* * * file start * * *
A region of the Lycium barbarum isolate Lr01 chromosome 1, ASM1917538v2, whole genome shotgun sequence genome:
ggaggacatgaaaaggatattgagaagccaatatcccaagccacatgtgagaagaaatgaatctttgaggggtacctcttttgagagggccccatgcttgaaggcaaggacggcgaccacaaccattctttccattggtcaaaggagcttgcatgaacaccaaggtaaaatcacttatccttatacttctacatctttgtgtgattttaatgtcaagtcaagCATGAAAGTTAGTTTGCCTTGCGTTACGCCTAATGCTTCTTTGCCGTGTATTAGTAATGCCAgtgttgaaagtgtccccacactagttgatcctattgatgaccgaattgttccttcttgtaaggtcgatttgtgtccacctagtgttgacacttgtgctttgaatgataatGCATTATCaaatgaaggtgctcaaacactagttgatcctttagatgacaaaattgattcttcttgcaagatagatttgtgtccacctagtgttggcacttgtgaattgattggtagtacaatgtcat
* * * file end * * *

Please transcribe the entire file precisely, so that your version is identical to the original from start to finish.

A region of the Lycium barbarum isolate Lr01 chromosome 1, ASM1917538v2, whole genome shotgun sequence genome:
ggaggacatgaaaaggatattgagaagccaatatcccaagccacatgtgagaagaaatgaatctttgaggggtacctcttttgagagggccccatgcttgaaggcaaggacggcgaccacaaccattctttccattggtcaaaggagcttgcatgaacaccaaggtaaaatcacttatccttatacttctacatctttgtgtgattttaatgtcaagtcaagCATGAAAGTTAGTTTGCCTTGCGTTACGCCTAATGCTTCTTTGCCGTGTATTAGTAATGCCAgtgttgaaagtgtccccacactagttgatcctattgatgaccgaattgttccttcttgtaaggtcgatttgtgtccacctagtgttgacacttgtgctttgaatgataatGCATTATCaaatgaaggtgctcaaacactagttgatcctttagatgacaaaattgattcttcttgcaagatagatttgtgtccacctagtgttggcacttgtgaattgattggtagtacaatgtcat